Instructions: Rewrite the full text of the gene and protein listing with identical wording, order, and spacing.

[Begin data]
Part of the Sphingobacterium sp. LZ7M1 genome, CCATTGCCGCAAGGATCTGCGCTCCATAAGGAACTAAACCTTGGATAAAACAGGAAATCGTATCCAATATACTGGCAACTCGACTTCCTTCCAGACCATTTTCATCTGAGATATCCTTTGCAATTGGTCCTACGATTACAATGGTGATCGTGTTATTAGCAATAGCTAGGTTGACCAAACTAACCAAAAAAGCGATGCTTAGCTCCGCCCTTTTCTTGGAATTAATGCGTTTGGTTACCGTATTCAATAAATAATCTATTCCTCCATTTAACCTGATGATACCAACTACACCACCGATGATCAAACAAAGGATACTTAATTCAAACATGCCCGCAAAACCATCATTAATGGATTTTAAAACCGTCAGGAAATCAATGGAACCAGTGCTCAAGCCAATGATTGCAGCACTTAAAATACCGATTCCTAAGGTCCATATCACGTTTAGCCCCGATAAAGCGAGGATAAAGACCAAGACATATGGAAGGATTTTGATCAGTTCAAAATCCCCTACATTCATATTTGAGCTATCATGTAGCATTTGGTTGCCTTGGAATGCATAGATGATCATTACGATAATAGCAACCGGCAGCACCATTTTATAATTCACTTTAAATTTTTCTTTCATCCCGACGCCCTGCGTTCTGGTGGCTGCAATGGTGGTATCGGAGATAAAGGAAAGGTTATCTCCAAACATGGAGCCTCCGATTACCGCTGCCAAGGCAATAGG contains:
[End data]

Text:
Part of the Sphingobacterium sp. LZ7M1 genome, CCATTGCCGCAAGGATCTGCGCTCCATAAGGAACTAAACCTTGGATAAAACAGGAAATCGTATCCAATATACTGGCAACTCGACTTCCTTCCAGACCATTTTCATCTGAGATATCCTTTGCAATTGGTCCTACGATTACAATGGTGATCGTGTTATTAGCAATAGCTAGGTTGACCAAACTAACCAAAAAAGCGATGCTTAGCTCCGCCCTTTTCTTGGAATTAATGCGTTTGGTTACCGTATTCAATAAATAATCTATTCCTCCATTTAACCTGATGATACCAACTACACCACCGATGATCAAACAAAGGATACTTAATTCAAACATGCCCGCAAAACCATCATTAATGGATTTTAAAACCGTCAGGAAATCAATGGAACCAGTGCTCAAGCCAATGATTGCAGCACTTAAAATACCGATTCCTAAGGTCCATATCACGTTTAGCCCCGATAAAGCGAGGATAAAGACCAAGACATATGGAAGGATTTTGATCAGTTCAAAATCCCCTACATTCATATTTGAGCTATCATGTAGCATTTGGTTGCCTTGGAATGCATAGATGATCATTACGATAATAGCAACCGGCAGCACCATTTTATAATTCACTTTAAATTTTTCTTTCATCCCGACGCCCTGCGTTCTGGTGGCTGCAATGGTGGTATCGGAGATAAAGGAAAGGTTATCTCCAAACATGGAGCCTCCGATTACCGCTGCCAAGGCAATAGG contains: